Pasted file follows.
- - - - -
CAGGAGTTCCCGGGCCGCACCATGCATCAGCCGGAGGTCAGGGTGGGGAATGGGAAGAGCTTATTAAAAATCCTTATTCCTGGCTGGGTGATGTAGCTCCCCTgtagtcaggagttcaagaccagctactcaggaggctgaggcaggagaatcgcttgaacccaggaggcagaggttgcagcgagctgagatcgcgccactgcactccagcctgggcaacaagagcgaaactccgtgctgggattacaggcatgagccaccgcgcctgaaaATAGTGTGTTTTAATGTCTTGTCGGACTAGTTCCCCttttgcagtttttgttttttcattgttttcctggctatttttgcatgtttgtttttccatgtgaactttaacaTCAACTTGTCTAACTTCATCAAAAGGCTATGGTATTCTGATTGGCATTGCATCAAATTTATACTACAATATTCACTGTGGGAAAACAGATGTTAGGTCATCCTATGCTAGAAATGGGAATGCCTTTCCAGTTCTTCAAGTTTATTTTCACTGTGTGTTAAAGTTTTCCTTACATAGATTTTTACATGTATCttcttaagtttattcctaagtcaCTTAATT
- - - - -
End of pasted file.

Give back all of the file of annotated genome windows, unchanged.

CAGGAGTTCCCGGGCCGCACCATGCATCAGCCGGAGGTCAGGGTGGGGAATGGGAAGAGCTTATTAAAAATCCTTATTCCTGGCTGGGTGATGTAGCTCCCCTgtagtcaggagttcaagaccagctactcaggaggctgaggcaggagaatcgcttgaacccaggaggcagaggttgcagcgagctgagatcgcgccactgcactccagcctgggcaacaagagcgaaactccgtgctgggattacaggcatgagccaccgcgcctgaaaATAGTGTGTTTTAATGTCTTGTCGGACTAGTTCCCCttttgcagtttttgttttttcattgttttcctggctatttttgcatgtttgtttttccatgtgaactttaacaTCAACTTGTCTAACTTCATCAAAAGGCTATGGTATTCTGATTGGCATTGCATCAAATTTATACTACAATATTCACTGTGGGAAAACAGATGTTAGGTCATCCTATGCTAGAAATGGGAATGCCTTTCCAGTTCTTCAAGTTTATTTTCACTGTGTGTTAAAGTTTTCCTTACATAGATTTTTACATGTATCttcttaagtttattcctaagtcaCTTAATT